On August 25th of 1835, an event took place that came to be known as the Great Moon Hoax. A newspaper called the New York Sun printed a series of six articles, in which it claimed that there were bat winged creatures living on the moon. The articles were said to have been reprinted from the Edinburgh Journal of Science. The byline was a pen name, Dr. Andrew Grant, who claimed to be associated with Sir John Herschel, who was a famous astronomer at the time.
In reality (for a change) Herschel had recently traveled to South Africa, to set up an observatory with a powerful new telescope. This gave Dr. Andrew Grant the opportunity to describe John Herschel finding evidence of life on the moon. Said life included unicorns, two legged beavers, and furry humanoids with wings like bats, who built temples across the moon's cratered landscape. The articles also described the geography of the moon as being replete with giant amethyst crystals and heavy vegetation, rushing waterfalls, and of course the temples built by those bat winged humanoid creatures. Drawings were provided, as photographs had not yet been invented.
The New York Sun was one of the papers from the “penny press,” which offered cheaper prices and a massive stretching of the word journalism, but appealed to a more mainstream audience. In other words, the New York Sun was an early 19th century tabloid magazine of the kind found at the supermarket checkout stands of today.
From the day the first moon hoax article was released, people sucked up the latest “news,” and readership skyrocketed for the New York Sun. There are still people today who think everything they read is true, and never bother to do any fact checking. So who can blame these early 19th century folks who had never even seen tabloid news?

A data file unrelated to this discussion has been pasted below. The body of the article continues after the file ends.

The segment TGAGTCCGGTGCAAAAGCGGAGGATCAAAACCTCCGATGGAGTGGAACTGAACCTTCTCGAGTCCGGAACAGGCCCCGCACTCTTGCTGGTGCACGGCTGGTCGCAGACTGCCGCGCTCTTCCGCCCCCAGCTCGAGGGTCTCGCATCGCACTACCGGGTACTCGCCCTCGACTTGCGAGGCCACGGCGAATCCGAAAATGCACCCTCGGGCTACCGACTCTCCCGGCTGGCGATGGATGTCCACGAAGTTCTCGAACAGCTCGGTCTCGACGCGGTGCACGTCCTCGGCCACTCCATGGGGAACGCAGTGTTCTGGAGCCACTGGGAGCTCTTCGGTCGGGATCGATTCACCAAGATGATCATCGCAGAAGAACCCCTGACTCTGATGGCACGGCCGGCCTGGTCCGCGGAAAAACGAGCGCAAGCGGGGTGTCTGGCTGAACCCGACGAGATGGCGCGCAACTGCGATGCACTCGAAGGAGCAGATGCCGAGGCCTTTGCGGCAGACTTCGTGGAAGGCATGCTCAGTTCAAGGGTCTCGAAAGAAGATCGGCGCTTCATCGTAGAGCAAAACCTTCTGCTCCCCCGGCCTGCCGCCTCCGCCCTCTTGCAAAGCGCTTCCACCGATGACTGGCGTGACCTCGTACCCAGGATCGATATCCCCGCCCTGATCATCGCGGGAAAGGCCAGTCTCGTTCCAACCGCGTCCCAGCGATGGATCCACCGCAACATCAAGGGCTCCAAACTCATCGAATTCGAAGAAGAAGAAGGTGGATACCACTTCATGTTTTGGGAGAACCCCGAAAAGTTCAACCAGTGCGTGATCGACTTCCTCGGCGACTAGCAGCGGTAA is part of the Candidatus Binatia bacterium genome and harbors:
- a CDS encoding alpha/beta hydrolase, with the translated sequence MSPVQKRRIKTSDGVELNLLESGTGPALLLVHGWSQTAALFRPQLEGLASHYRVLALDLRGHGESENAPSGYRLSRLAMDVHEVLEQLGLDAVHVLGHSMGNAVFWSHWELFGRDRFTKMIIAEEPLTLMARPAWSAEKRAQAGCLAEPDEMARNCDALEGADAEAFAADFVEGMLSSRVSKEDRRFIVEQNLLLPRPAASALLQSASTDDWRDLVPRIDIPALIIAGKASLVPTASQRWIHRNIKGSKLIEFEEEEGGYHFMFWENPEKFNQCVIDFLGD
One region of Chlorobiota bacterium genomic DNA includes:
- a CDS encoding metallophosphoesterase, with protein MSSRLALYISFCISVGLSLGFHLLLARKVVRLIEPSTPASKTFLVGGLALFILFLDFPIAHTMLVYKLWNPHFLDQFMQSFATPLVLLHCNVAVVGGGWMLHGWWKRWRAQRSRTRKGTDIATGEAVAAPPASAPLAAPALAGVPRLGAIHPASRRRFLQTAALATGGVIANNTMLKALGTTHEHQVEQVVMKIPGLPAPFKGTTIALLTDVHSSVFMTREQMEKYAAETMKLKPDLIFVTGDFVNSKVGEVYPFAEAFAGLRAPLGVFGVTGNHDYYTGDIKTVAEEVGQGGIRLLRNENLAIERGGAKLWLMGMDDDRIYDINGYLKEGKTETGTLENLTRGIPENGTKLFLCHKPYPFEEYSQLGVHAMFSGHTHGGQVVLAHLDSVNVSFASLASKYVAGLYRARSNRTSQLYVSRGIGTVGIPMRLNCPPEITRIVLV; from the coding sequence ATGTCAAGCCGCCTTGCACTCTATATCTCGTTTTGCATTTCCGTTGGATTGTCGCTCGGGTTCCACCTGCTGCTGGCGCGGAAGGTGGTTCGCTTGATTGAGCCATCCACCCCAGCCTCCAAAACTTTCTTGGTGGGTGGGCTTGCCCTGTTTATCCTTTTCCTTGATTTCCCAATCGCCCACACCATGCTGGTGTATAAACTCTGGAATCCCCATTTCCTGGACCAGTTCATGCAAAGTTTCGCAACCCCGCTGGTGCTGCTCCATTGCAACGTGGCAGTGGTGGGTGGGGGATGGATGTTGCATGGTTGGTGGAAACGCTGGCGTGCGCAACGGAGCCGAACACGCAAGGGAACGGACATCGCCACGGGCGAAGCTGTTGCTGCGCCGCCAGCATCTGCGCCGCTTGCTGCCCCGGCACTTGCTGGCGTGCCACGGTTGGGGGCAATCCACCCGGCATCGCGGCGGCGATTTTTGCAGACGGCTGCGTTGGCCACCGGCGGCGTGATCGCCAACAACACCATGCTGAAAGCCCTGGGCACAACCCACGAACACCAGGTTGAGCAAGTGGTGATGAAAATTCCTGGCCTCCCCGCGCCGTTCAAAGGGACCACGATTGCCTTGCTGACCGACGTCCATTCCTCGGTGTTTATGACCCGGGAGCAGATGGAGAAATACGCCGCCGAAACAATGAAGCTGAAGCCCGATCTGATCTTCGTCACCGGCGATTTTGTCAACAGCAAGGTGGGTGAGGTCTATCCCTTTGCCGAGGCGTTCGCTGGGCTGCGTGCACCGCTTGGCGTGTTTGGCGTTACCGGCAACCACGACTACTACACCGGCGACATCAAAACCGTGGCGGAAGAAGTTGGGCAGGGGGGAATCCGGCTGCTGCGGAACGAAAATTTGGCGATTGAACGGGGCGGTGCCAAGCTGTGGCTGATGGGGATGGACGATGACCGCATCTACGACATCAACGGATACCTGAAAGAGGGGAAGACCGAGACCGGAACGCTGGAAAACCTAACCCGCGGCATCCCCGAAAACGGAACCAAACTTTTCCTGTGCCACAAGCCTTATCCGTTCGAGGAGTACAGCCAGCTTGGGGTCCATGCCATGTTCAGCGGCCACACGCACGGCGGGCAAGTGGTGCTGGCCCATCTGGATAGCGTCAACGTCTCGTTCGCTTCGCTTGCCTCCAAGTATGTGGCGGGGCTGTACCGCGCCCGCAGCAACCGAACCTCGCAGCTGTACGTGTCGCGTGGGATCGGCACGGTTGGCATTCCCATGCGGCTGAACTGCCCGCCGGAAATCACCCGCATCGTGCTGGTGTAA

Truth be told, the Edinburgh Journal of Science had ceased to exist years earlier, and Grant was merely a fictional character. The articles were most likely penned by Richard Adams Locke, a Cambridge graduate who worked for the New York Sun at that time. The articles may have been meant as a satire, to poke fun at earlier, serious attempts to envision extraterrestrial life. One writer, Thomas Dick, was convinced that the moon had 4.2 billion inhabitants. Thomas Dick's books were consistent best sellers. People simply failed to “get” the satire, and took these outrageous stories to be true.
Even a committee of Yale University scientists traveled all the way to New York in search of those “original” articles in the Edinburgh Journal. New York Sun employees sent the Yale team back and forth between offices, until finally they returned to New Haven empty handed, without finding out about the hoax.
On September 16th of 1835, the New York Sun editors admitted that the articles had been a hoax. However, people found this vaguely amusing, and continued to buy the New York Sun. The Sun stayed in print until 1950.
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